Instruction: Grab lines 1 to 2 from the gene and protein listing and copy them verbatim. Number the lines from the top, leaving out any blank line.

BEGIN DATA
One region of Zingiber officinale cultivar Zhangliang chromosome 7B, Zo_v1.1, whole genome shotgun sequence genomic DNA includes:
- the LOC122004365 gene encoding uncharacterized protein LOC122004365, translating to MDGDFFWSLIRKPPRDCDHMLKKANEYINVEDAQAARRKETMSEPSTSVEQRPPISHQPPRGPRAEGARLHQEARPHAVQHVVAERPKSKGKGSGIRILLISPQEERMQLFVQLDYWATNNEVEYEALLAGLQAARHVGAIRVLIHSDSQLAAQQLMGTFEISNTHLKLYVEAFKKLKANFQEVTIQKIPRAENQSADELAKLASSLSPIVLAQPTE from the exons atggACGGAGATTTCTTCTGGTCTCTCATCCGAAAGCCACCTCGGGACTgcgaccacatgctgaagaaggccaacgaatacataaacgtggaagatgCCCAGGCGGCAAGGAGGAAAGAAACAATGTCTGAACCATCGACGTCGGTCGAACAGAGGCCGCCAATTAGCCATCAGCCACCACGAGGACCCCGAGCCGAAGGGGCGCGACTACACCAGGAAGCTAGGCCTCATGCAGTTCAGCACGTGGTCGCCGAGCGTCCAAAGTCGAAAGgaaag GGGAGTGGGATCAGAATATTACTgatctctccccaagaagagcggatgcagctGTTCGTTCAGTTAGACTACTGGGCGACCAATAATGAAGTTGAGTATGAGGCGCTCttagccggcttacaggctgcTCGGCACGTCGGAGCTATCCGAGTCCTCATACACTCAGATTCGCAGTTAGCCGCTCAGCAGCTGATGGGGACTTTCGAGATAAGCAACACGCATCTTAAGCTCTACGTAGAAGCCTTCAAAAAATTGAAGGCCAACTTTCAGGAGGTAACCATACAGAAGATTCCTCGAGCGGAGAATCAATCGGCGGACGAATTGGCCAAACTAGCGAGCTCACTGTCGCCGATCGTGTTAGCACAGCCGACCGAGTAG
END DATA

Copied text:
One region of Zingiber officinale cultivar Zhangliang chromosome 7B, Zo_v1.1, whole genome shotgun sequence genomic DNA includes:
- the LOC122004365 gene encoding uncharacterized protein LOC122004365, translating to MDGDFFWSLIRKPPRDCDHMLKKANEYINVEDAQAARRKETMSEPSTSVEQRPPISHQPPRGPRAEGARLHQEARPHAVQHVVAERPKSKGKGSGIRILLISPQEERMQLFVQLDYWATNNEVEYEALLAGLQAARHVGAIRVLIHSDSQLAAQQLMGTFEISNTHLKLYVEAFKKLKANFQEVTIQKIPRAENQSADELAKLASSLSPIVLAQPTE from the exons atggACGGAGATTTCTTCTGGTCTCTCATCCGAAAGCCACCTCGGGACTgcgaccacatgctgaagaaggccaacgaatacataaacgtggaagatgCCCAGGCGGCAAGGAGGAAAGAAACAATGTCTGAACCATCGACGTCGGTCGAACAGAGGCCGCCAATTAGCCATCAGCCACCACGAGGACCCCGAGCCGAAGGGGCGCGACTACACCAGGAAGCTAGGCCTCATGCAGTTCAGCACGTGGTCGCCGAGCGTCCAAAGTCGAAAGgaaag GGGAGTGGGATCAGAATATTACTgatctctccccaagaagagcggatgcagctGTTCGTTCAGTTAGACTACTGGGCGACCAATAATGAAGTTGAGTATGAGGCGCTCttagccggcttacaggctgcTCGGCACGTCGGAGCTATCCGAGTCCTCATACACTCAGATTCGCAGTTAGCCGCTCAGCAGCTGATGGGGACTTTCGAGATAAGCAACACGCATCTTAAGCTCTACGTAGAAGCCTTCAAAAAATTGAAGGCCAACTTTCAGGAGGTAACCATACAGAAGATTCCTCGAGCGGAGAATCAATCGGCGGACGAATTGGCCAAACTAGCGAGCTCACTGTCGCCGATCGTGTTAGCACAGCCGACCGAGTAG